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Australia to end extradition with Hong Kong over national security law

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  • Australia is moving to end its extradition with Hong Kong and has proposed new visa protections for Hong Kong residents in response to the city’s sweeping new national security law.
  • The Australian government has also updated its travel advisory for Hong Kong in response to the new legislation, saying that those visiting Hong Kong “may be at increased risk of detention on vaguely defined national security grounds.” 
  • Several other countries, including the US and the UK, have also proposed measures to protect Hong Kong residents fleeing potential political persecution.
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Australia is moving to end its extradition with Hong Kong in light of a sweeping new national security law imposed on the city by China. 

According to 7News, Australian Prime Minister Scott Morrison said Australia has formally notified Hong Kong and China of its decision to suspend its extradition agreement. Australia will also extend visas for some Hong Kong residents and will create a pathway to permanent residency for them, Australian Broadcasting Corporation reported. 

Canada earlier this week also suspended its extradition treaty with Hong Kong

The Australian government has also updated its travel advisory for Hong Kong in response to the new national security law.

“The new national security legislation for Hong Kong could be interpreted broadly,” the advisory states. “Under the law, you could be deported or face possible transfer to mainland China for prosecution under mainland law. The full extent of the law and how it will be applied is not yet clear. You may be at increased risk of detention on vaguely defined national security grounds. You could break the law without intending to. If you’re concerned about the new law, reconsider your need to remain in Hong Kong.”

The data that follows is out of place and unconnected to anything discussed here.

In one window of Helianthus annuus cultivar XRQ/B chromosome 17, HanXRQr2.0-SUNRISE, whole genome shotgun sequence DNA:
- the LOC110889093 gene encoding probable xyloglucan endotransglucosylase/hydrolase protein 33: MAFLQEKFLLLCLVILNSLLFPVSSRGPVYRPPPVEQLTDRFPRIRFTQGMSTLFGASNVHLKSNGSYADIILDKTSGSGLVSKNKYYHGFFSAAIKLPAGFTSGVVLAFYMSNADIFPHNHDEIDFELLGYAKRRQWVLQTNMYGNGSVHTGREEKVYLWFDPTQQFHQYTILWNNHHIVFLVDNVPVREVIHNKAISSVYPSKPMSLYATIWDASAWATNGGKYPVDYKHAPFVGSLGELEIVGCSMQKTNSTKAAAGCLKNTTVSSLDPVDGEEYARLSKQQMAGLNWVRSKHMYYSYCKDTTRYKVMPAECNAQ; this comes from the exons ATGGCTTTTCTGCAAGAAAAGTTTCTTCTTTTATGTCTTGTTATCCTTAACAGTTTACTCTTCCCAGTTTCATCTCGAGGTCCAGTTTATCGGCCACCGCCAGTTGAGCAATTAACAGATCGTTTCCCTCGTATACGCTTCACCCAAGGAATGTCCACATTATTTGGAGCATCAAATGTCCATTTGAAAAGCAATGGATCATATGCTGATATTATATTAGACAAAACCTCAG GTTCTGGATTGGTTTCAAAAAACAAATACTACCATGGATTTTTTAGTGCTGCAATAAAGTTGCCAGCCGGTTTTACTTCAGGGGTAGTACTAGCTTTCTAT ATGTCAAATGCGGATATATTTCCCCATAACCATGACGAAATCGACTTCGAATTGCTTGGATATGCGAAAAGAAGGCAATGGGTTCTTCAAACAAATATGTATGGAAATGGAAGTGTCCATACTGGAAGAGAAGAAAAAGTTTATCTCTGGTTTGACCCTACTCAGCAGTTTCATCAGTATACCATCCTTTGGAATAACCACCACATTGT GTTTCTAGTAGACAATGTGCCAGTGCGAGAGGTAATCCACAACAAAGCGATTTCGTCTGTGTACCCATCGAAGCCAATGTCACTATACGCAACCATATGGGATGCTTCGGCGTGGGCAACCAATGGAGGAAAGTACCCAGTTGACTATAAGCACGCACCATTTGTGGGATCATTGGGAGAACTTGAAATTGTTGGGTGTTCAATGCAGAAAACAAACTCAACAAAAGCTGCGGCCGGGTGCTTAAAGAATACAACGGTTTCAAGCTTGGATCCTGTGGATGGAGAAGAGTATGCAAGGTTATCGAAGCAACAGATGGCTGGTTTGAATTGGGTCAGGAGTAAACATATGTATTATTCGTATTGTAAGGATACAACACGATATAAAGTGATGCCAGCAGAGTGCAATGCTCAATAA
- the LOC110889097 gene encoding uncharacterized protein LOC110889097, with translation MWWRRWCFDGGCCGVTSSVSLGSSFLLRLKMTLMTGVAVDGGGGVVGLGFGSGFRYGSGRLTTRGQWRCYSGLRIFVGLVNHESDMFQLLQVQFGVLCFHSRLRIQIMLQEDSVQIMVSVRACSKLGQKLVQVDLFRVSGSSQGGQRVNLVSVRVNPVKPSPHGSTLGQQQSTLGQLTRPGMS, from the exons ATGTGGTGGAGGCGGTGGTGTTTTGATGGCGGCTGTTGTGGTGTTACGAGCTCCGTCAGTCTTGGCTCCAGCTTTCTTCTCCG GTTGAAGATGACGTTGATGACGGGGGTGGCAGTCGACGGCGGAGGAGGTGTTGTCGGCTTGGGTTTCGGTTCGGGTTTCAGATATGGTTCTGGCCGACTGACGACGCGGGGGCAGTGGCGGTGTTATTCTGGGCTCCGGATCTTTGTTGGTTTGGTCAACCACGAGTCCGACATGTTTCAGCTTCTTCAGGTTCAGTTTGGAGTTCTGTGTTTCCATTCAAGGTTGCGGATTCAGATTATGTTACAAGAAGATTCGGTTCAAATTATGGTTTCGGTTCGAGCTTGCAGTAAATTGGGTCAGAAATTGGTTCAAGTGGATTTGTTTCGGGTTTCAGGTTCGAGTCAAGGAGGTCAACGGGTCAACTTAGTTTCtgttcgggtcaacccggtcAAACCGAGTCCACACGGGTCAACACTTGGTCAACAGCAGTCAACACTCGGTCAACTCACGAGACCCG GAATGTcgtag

Last week, China’s top legislative body passed a sweeping new security law in Hong Kong that criminalizes dissent against the Chinese Communist Party and allows China to set up a national security apparatus in Hong Kong. Those charged with the most severe offenses — like undermining the Chinese government — face a maximum penalty of life in prison.

The new law has already been used to arrest at least 10 pro-democracy protesters and has prompted widespread protest among Hong Kong residents who see their freedoms slipping.

Several other countries, including the US and the UK, have also proposed measures to protect Hong Kong residents fleeing potential political persecution.

This is a developing story. 

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